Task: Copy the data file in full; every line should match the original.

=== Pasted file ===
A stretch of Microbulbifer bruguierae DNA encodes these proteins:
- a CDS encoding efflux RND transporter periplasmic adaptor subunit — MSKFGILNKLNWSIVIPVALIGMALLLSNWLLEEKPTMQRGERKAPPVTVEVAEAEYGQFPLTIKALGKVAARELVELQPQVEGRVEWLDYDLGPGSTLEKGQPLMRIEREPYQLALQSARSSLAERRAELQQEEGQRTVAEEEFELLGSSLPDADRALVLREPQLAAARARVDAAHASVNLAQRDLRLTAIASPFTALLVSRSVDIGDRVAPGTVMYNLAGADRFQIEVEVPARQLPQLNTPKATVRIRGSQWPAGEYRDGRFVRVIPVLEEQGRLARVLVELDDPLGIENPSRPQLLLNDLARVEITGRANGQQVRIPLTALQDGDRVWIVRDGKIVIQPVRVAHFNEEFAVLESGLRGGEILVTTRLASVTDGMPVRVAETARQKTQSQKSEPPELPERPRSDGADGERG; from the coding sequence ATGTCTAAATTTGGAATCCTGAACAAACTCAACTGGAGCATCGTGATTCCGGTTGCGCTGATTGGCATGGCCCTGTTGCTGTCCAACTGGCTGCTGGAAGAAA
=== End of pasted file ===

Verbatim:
A stretch of Microbulbifer bruguierae DNA encodes these proteins:
- a CDS encoding efflux RND transporter periplasmic adaptor subunit — MSKFGILNKLNWSIVIPVALIGMALLLSNWLLEEKPTMQRGERKAPPVTVEVAEAEYGQFPLTIKALGKVAARELVELQPQVEGRVEWLDYDLGPGSTLEKGQPLMRIEREPYQLALQSARSSLAERRAELQQEEGQRTVAEEEFELLGSSLPDADRALVLREPQLAAARARVDAAHASVNLAQRDLRLTAIASPFTALLVSRSVDIGDRVAPGTVMYNLAGADRFQIEVEVPARQLPQLNTPKATVRIRGSQWPAGEYRDGRFVRVIPVLEEQGRLARVLVELDDPLGIENPSRPQLLLNDLARVEITGRANGQQVRIPLTALQDGDRVWIVRDGKIVIQPVRVAHFNEEFAVLESGLRGGEILVTTRLASVTDGMPVRVAETARQKTQSQKSEPPELPERPRSDGADGERG; from the coding sequence ATGTCTAAATTTGGAATCCTGAACAAACTCAACTGGAGCATCGTGATTCCGGTTGCGCTGATTGGCATGGCCCTGTTGCTGTCCAACTGGCTGCTGGAAGAAA